The Mother/Daughter dynamic is an important connection between women, but it is not the only type of connection, and nor is it fair to focus exclusively on one that not all can share. What about non-hetero families who have trouble adopting, what about women who are struggling with infertility, what about women who have no interest in children or babies at all, what about trans-women, what about women who choose to abort? What about anyone who has not yet or may never experience birth?
I think the beauty of being a woman is that we bring such a variety of experience to the table. It’s comparable to the six friends and I who met at the conference and started this blog: we were very different people, from many different backgrounds, with ideas, interests and values that were unique to us, shared by some or shared by all. The point wasn’t to find a universal experience that we all could relate to, it was to come together regardless and relate to each other on an individual level. The women’s movement doesn’t need a universal driving factor, it just needs to build a community that encourages relations among its members.
However, I will also say that in response to the part of me that said ‘ew’, we need to have more open dialogue between older and younger generations of women. Screw taboos, let’s talk about sex, birth and motherhood. Tell us about the joyful moments, tell us about bliss. Tell us about the troubles, trials and tribulations. Don’t sugar coat it, we’re strong. Let us hear your stories.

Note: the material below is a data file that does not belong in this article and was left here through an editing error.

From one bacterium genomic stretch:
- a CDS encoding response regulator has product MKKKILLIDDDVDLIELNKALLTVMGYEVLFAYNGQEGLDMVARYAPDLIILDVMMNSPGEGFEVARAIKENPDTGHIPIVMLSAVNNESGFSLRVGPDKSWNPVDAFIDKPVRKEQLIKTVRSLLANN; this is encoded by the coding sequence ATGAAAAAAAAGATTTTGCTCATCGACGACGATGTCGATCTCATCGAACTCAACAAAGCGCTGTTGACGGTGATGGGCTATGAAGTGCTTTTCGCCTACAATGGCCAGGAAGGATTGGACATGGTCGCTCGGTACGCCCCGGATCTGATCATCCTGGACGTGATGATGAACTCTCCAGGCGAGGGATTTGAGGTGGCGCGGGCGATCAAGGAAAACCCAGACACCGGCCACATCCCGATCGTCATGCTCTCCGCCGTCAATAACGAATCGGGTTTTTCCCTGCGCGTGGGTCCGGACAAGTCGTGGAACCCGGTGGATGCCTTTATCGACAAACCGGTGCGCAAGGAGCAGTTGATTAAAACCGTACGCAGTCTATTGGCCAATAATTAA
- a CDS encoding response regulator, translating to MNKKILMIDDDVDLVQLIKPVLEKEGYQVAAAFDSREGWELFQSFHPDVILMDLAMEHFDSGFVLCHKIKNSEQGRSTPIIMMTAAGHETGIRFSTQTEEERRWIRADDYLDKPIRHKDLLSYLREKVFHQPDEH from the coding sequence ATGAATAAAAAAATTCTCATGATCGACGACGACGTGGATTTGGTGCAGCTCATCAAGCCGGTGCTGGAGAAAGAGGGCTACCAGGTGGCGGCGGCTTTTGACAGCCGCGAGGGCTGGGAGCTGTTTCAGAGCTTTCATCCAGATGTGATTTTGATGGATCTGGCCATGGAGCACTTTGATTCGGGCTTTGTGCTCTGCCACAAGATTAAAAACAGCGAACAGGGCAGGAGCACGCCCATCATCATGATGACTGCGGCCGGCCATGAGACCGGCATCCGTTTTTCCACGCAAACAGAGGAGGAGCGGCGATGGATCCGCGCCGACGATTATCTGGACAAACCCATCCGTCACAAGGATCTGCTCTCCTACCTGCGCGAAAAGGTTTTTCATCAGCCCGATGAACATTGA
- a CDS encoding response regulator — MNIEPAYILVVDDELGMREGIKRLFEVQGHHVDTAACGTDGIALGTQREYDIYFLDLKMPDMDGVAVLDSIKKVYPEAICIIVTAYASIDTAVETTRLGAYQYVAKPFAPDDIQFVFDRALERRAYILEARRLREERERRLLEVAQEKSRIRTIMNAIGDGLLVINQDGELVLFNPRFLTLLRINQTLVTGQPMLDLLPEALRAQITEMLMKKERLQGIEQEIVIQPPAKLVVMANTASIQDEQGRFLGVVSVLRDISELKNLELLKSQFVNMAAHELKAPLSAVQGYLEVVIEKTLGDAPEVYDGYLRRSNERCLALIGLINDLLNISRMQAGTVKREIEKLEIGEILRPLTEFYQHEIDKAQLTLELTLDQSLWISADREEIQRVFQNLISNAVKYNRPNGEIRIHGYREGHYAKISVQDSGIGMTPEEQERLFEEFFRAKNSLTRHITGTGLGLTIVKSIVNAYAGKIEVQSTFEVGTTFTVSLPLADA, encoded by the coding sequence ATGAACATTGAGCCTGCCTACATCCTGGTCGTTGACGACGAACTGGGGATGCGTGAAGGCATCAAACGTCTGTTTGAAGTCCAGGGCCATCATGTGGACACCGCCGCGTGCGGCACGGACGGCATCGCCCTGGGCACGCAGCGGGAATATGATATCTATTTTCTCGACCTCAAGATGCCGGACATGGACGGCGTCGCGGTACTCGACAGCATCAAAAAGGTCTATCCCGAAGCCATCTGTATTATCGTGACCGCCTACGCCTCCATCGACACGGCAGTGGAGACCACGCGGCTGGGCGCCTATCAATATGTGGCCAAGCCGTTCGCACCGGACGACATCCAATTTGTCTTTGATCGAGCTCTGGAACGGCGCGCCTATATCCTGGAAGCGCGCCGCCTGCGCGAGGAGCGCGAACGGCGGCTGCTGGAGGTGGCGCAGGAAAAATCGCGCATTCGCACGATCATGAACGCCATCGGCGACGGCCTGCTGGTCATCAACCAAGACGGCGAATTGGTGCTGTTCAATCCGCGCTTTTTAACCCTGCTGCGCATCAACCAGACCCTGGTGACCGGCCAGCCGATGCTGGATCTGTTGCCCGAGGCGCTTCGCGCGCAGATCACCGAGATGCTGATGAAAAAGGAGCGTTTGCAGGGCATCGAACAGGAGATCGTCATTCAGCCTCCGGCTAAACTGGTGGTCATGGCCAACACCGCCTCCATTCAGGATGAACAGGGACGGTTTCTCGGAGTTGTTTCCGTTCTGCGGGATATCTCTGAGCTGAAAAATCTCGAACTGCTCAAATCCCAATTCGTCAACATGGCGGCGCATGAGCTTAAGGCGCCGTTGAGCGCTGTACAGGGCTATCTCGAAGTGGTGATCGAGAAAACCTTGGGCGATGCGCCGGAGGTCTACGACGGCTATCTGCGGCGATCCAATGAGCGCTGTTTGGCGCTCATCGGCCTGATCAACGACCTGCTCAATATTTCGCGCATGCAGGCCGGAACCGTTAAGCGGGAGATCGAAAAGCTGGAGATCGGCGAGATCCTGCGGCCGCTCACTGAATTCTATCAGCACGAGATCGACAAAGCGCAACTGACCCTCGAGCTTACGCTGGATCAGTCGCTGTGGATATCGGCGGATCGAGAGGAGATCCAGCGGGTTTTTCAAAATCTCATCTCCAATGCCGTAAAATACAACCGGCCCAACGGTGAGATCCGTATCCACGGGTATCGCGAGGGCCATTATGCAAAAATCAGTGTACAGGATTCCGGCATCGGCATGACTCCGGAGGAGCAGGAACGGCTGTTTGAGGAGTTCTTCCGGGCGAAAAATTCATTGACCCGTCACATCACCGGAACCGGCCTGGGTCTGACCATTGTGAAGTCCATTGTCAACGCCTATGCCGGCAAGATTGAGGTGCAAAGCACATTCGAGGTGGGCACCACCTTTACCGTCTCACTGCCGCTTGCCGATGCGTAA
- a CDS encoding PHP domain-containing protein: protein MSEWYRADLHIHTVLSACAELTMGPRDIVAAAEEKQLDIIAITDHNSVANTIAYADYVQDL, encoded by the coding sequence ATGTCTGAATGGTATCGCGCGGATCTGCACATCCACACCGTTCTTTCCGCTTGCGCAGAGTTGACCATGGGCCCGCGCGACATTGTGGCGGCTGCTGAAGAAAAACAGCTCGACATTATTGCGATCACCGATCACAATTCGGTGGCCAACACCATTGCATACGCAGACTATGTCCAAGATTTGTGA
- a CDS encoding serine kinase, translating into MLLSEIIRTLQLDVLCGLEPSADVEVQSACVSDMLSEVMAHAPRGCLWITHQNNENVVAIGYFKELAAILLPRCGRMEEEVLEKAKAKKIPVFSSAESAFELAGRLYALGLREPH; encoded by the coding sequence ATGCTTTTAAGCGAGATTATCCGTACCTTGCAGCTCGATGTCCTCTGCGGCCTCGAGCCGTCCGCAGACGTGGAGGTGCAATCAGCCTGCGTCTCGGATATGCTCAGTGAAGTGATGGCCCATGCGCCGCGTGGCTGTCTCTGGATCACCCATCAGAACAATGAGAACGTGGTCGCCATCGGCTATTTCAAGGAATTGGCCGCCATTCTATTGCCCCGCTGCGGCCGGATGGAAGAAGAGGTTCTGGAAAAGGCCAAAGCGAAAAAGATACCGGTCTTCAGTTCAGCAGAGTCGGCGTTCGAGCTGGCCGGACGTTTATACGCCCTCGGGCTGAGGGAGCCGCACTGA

The other way in which I’ve been thinking about motherhood is also tangentially related to abortion, in that one of the things you encounter a lot when working for pro-choice causes is this dedication to pregnancy and carrying the baby to term on the pro-life side. Beyond the fact that it’s evident these people don’t give a shit about babies once they’re actually born, I also find it appalling in the culture at large just how ridiculously awful the experience of giving birth in America can be. I think that sometimes when you’re thinking of giving birth as one of several choices, it seems like it’s the easiest one, that if you want to have a child and choose to do so, well, piece of cake! Not so much. The kind of crap that hospitals practice, from forced C-sections to giving women drugs they don’t want to nixing home births and not allowing the woman to have whomever she wants in the delivery room, is sickening. I think that the feminist movement is starting to, and should continue to, really focus on all sides of the “choice” issue. All women who become pregnant should have a choice between a safe, legal, and affordable abortion and a birth that allows the woman the maximum number of options for her own health and well-being as well as the baby’s.